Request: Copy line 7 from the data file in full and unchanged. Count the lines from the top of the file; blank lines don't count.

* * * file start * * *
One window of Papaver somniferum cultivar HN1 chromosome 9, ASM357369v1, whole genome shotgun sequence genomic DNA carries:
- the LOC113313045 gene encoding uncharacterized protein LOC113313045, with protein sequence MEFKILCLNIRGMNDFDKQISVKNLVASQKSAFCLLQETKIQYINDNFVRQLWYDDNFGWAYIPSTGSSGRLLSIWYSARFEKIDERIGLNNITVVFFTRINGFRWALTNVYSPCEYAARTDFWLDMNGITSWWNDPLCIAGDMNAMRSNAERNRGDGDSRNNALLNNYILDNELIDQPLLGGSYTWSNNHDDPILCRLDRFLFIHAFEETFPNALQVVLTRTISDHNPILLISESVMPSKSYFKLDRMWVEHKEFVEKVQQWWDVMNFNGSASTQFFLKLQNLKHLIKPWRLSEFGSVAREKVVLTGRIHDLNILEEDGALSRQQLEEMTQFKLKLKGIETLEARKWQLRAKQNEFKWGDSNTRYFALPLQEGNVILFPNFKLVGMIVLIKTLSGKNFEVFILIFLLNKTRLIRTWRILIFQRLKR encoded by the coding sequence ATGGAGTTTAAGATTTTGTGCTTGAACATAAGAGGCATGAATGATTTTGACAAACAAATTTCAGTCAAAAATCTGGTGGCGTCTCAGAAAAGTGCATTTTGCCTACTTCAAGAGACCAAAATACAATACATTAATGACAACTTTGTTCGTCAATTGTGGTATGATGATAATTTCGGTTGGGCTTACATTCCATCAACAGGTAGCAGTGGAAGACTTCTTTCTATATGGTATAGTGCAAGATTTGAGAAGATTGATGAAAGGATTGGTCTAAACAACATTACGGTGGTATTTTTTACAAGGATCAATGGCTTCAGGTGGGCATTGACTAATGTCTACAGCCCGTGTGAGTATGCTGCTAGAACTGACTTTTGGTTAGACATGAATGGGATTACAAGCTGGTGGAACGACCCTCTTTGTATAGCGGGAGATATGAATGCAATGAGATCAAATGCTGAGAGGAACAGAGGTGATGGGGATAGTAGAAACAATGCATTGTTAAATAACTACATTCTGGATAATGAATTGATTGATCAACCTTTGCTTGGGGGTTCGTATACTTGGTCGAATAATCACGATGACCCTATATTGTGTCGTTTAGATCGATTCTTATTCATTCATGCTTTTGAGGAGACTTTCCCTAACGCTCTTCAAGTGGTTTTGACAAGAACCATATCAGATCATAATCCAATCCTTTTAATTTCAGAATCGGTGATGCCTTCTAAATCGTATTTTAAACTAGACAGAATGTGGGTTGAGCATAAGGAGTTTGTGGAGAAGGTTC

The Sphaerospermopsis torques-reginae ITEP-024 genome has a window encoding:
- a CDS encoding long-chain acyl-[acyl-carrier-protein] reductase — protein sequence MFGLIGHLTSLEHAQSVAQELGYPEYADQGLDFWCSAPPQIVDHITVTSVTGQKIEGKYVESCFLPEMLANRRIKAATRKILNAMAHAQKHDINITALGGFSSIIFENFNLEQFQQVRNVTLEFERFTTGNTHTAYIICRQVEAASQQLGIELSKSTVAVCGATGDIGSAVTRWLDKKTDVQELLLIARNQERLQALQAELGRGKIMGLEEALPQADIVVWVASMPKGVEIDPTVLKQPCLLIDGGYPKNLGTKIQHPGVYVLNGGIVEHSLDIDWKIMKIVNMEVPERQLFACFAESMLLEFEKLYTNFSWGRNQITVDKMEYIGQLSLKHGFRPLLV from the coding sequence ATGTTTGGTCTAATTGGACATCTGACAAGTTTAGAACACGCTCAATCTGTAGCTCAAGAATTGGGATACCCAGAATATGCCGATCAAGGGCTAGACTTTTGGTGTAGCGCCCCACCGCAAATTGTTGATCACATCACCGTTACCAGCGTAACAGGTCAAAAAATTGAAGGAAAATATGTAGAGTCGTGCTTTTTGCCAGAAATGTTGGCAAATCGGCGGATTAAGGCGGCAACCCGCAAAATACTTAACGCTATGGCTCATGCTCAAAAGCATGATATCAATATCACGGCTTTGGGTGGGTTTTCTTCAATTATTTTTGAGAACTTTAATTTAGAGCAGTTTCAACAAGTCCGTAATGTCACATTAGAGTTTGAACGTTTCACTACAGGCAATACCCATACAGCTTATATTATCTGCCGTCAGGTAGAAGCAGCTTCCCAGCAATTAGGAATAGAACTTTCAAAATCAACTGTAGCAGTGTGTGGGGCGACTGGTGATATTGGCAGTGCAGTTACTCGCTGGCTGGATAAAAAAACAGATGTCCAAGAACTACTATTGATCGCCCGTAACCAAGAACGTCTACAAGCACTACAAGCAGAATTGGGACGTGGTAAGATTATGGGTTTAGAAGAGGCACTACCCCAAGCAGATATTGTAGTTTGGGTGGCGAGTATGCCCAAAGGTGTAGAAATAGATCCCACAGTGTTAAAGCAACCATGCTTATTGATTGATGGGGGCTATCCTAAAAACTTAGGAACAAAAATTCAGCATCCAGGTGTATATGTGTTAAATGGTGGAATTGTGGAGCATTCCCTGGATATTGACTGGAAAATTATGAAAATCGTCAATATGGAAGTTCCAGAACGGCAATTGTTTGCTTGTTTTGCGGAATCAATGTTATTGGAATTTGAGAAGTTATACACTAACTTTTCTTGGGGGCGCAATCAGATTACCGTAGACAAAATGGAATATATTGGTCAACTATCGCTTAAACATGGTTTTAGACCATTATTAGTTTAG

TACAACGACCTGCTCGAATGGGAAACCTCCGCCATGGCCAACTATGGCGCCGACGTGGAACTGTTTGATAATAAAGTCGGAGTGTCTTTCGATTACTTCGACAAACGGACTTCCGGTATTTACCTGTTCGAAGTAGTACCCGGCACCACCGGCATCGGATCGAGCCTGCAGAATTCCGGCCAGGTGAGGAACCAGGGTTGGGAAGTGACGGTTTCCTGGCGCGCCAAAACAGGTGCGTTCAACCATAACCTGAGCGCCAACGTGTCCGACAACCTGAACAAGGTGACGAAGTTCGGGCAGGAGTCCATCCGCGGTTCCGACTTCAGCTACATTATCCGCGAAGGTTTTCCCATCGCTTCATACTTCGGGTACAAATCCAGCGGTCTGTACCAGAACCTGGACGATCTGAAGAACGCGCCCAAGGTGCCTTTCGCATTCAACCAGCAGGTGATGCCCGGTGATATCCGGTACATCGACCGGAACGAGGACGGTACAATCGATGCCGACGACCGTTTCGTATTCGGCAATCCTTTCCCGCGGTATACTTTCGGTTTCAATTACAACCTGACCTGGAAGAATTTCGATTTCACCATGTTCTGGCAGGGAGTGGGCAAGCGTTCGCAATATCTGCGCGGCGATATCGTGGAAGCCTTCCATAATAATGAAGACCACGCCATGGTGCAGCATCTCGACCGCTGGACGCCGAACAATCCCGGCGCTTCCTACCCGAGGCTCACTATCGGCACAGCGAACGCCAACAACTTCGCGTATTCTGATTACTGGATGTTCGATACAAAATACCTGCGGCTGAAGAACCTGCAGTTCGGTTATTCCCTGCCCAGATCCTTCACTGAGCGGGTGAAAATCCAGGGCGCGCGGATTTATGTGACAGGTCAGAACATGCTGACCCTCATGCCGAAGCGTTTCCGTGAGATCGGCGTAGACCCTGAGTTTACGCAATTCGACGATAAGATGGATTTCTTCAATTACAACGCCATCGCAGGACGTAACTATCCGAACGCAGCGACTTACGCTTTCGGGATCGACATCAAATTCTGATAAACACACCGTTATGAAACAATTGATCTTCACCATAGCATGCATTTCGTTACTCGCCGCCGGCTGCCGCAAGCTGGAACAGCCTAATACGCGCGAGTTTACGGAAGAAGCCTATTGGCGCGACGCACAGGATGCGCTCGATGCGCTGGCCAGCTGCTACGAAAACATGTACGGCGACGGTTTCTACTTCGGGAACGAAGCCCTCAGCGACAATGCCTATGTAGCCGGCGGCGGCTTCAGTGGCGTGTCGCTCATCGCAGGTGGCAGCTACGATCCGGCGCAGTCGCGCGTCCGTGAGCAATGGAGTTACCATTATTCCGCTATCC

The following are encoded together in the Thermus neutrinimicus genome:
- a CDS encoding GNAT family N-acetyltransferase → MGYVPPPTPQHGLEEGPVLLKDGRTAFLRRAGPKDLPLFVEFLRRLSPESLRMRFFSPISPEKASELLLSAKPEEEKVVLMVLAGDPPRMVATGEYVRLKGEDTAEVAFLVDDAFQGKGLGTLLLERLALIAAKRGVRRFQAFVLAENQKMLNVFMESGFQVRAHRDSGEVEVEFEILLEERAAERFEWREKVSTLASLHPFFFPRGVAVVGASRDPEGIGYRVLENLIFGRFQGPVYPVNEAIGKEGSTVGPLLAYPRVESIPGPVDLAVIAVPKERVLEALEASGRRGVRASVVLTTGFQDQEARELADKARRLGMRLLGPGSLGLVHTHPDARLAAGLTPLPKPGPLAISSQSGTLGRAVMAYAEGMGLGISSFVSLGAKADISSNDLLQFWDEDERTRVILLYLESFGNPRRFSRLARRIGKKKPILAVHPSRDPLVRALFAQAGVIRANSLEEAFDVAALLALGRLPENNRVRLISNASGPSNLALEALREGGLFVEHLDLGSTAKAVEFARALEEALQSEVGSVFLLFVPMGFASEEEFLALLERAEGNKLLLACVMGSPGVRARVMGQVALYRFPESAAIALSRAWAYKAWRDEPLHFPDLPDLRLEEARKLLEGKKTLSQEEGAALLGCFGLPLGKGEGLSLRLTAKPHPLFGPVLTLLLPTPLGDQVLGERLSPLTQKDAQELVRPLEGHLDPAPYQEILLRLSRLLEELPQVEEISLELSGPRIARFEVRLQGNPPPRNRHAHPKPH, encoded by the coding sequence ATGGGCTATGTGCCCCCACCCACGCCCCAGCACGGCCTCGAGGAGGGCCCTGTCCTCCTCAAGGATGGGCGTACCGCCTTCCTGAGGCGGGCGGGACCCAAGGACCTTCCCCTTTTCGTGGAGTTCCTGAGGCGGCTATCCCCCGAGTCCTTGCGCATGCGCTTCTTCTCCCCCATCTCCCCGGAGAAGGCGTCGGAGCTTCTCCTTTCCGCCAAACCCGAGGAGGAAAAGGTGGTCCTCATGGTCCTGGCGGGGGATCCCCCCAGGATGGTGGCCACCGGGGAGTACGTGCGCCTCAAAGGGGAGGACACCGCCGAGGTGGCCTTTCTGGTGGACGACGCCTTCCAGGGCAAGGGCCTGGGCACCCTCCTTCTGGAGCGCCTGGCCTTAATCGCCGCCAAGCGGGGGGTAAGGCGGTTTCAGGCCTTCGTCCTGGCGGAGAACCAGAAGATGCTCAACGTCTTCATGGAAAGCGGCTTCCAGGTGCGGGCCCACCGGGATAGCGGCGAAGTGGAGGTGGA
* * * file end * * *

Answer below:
- a CDS encoding GNAT family N-acetyltransferase → MGYVPPPTPQHGLEEGPVLLKDGRTAFLRRAGPKDLPLFVEFLRRLSPESLRMRFFSPISPEKASELLLSAKPEEEKVVLMVLAGDPPRMVATGEYVRLKGEDTAEVAFLVDDAFQGKGLGTLLLERLALIAAKRGVRRFQAFVLAENQKMLNVFMESGFQVRAHRDSGEVEVEFEILLEERAAERFEWREKVSTLASLHPFFFPRGVAVVGASRDPEGIGYRVLENLIFGRFQGPVYPVNEAIGKEGSTVGPLLAYPRVESIPGPVDLAVIAVPKERVLEALEASGRRGVRASVVLTTGFQDQEARELADKARRLGMRLLGPGSLGLVHTHPDARLAAGLTPLPKPGPLAISSQSGTLGRAVMAYAEGMGLGISSFVSLGAKADISSNDLLQFWDEDERTRVILLYLESFGNPRRFSRLARRIGKKKPILAVHPSRDPLVRALFAQAGVIRANSLEEAFDVAALLALGRLPENNRVRLISNASGPSNLALEALREGGLFVEHLDLGSTAKAVEFARALEEALQSEVGSVFLLFVPMGFASEEEFLALLERAEGNKLLLACVMGSPGVRARVMGQVALYRFPESAAIALSRAWAYKAWRDEPLHFPDLPDLRLEEARKLLEGKKTLSQEEGAALLGCFGLPLGKGEGLSLRLTAKPHPLFGPVLTLLLPTPLGDQVLGERLSPLTQKDAQELVRPLEGHLDPAPYQEILLRLSRLLEELPQVEEISLELSGPRIARFEVRLQGNPPPRNRHAHPKPH, encoded by the coding sequence ATGGGCTATGTGCCCCCACCCACGCCCCAGCACGGCCTCGAGGAGGGCCCTGTCCTCCTCAAGGATGGGCGTACCGCCTTCCTGAGGCGGGCGGGACCCAAGGACCTTCCCCTTTTCGTGGAGTTCCTGAGGCGGCTATCCCCCGAGTCCTTGCGCATGCGCTTCTTCTCCCCCATCTCCCCGGAGAAGGCGTCGGAGCTTCTCCTTTCCGCCAAACCCGAGGAGGAAAAGGTGGTCCTCATGGTCCTGGCGGGGGATCCCCCCAGGATGGTGGCCACCGGGGAGTACGTGCGCCTCAAAGGGGAGGACACCGCCGAGGTGGCCTTTCTGGTGGACGACGCCTTCCAGGGCAAGGGCCTGGGCACCCTCCTTCTGGAGCGCCTGGCCTTAATCGCCGCCAAGCGGGGGGTAAGGCGGTTTCAGGCCTTCGTCCTGGCGGAGAACCAGAAGATGCTCAACGTCTTCATGGAAAGCGGCTTCCAGGTGCGGGCCCACCGGGATAGCGGCGAAGTGGAGGTGGA